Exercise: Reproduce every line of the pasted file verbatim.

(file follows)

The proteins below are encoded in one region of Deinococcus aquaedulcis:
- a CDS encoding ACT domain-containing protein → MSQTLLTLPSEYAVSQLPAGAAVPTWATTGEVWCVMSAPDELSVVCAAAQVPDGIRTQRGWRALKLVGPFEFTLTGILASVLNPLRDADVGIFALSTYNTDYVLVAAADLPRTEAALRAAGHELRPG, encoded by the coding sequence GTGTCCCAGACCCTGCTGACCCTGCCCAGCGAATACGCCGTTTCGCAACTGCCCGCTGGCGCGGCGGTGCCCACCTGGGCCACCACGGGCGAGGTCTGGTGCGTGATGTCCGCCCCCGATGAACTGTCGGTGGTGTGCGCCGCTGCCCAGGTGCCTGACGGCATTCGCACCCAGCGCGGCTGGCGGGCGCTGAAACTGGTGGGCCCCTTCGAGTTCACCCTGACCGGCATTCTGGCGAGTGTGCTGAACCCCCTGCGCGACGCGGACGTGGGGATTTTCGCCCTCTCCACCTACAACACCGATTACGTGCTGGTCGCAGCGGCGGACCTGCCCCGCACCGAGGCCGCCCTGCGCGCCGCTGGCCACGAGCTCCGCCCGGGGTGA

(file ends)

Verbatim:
The proteins below are encoded in one region of Deinococcus aquaedulcis:
- a CDS encoding ACT domain-containing protein → MSQTLLTLPSEYAVSQLPAGAAVPTWATTGEVWCVMSAPDELSVVCAAAQVPDGIRTQRGWRALKLVGPFEFTLTGILASVLNPLRDADVGIFALSTYNTDYVLVAAADLPRTEAALRAAGHELRPG, encoded by the coding sequence GTGTCCCAGACCCTGCTGACCCTGCCCAGCGAATACGCCGTTTCGCAACTGCCCGCTGGCGCGGCGGTGCCCACCTGGGCCACCACGGGCGAGGTCTGGTGCGTGATGTCCGCCCCCGATGAACTGTCGGTGGTGTGCGCCGCTGCCCAGGTGCCTGACGGCATTCGCACCCAGCGCGGCTGGCGGGCGCTGAAACTGGTGGGCCCCTTCGAGTTCACCCTGACCGGCATTCTGGCGAGTGTGCTGAACCCCCTGCGCGACGCGGACGTGGGGATTTTCGCCCTCTCCACCTACAACACCGATTACGTGCTGGTCGCAGCGGCGGACCTGCCCCGCACCGAGGCCGCCCTGCGCGCCGCTGGCCACGAGCTCCGCCCGGGGTGA